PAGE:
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On Friday, Trump tweeted that he isn't concerned about the possibility of a trade war which he said would be "good and easy to win".

John Bozzella, who represents Global Automakers, a trade group representing foreign automakers, said, "investments earmarked for new products and plants will instead be funneled to pay for rising steel and aluminum prices used in existing products and facilities".

Mitchell said China could end up slapping their own taxes on major Iowa exports like soybeans, corn and pork - and they could come quickly. Mexico, China and Brazil have also said they are considering retaliatory steps.

On Friday morning, Trump tweeted about the possibility of a trade war, posting that they are "easy to win".

He later followed this up with a further tweet, saying the USA must "protect our country and our workers".

Due to the high level of integration of the Canada-US steel industries, he added, "these proposals are going to hurt them every bit as much as they will hurt us". The industries in the two countries are integrated, and trade with each other.

The United States first became a net importer of steel in 1959, when steelworkers staged a 116-day strike, according to research by Michael O. Moore, a George Washington University economist.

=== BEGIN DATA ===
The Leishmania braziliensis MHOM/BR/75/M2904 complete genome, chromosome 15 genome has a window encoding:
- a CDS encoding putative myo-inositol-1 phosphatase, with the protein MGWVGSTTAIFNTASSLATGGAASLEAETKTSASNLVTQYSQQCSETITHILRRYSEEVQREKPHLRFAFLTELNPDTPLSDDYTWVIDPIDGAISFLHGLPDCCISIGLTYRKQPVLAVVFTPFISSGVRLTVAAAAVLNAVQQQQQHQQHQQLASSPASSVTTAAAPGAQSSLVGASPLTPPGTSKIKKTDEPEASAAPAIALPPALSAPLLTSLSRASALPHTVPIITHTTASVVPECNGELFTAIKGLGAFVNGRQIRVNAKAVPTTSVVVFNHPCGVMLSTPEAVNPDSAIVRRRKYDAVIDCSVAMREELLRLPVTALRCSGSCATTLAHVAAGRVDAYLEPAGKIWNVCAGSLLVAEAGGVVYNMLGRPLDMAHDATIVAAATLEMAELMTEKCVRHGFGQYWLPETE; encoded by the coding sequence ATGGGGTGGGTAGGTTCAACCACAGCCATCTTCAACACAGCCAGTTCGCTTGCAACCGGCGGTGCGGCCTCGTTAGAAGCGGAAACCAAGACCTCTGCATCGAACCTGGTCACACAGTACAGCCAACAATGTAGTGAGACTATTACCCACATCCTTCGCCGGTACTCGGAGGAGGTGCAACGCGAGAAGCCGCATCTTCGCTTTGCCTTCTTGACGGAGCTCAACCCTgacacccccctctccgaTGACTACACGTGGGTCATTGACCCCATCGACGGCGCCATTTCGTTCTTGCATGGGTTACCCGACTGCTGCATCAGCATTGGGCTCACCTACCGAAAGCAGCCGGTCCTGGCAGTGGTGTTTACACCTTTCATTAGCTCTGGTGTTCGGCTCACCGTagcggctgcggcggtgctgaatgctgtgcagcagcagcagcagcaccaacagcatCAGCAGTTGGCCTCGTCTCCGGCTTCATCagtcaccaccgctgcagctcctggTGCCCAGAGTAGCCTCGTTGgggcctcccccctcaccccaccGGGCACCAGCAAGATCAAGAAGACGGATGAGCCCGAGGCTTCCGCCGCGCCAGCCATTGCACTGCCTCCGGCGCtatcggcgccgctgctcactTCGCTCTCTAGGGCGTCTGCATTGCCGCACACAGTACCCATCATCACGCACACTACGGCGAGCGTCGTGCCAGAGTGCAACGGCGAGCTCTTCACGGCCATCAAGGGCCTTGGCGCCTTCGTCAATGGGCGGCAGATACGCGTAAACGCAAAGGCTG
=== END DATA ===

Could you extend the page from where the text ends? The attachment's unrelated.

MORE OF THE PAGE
Trump's decision to set the tariffs was made Wednesday night, with officials saying Trump was "angry and gunning for a fight", with one official having described him as becoming "unglued" when he made the decision. Introducing trade barriers on a tit-for-tat basis has the potential to harm companies on both sides.

And he warned Mr Trump that Britain's experience showed his plan would not work. His campaign rhetoric drew heavily on the perceived threat to traditional United States industries from foreign interlopers acting unfairly. Mr. Smoot and Mr. Hawley were unavailable for comment.

What have other nations said?

This time, with steel and aluminum tariffs, he is facing a backlash from inside the United States, and still seems to be forging ahead.

Specifics of Trump's plans are still unclear, but Canadian Foreign Minister Chrystia Freeland has vowed that the country would take "responsive measures" if it's not exempted from Trump's tariffs.

Around the world, Trump's words led to criticism from the president of the European Commission, Jean-Claude Juncker.

Khawaja Mamun, chair of the business and economics department at Sacred Heart University, said the beverage industry isn't exaggerating the likely negative effects of the new tariffs.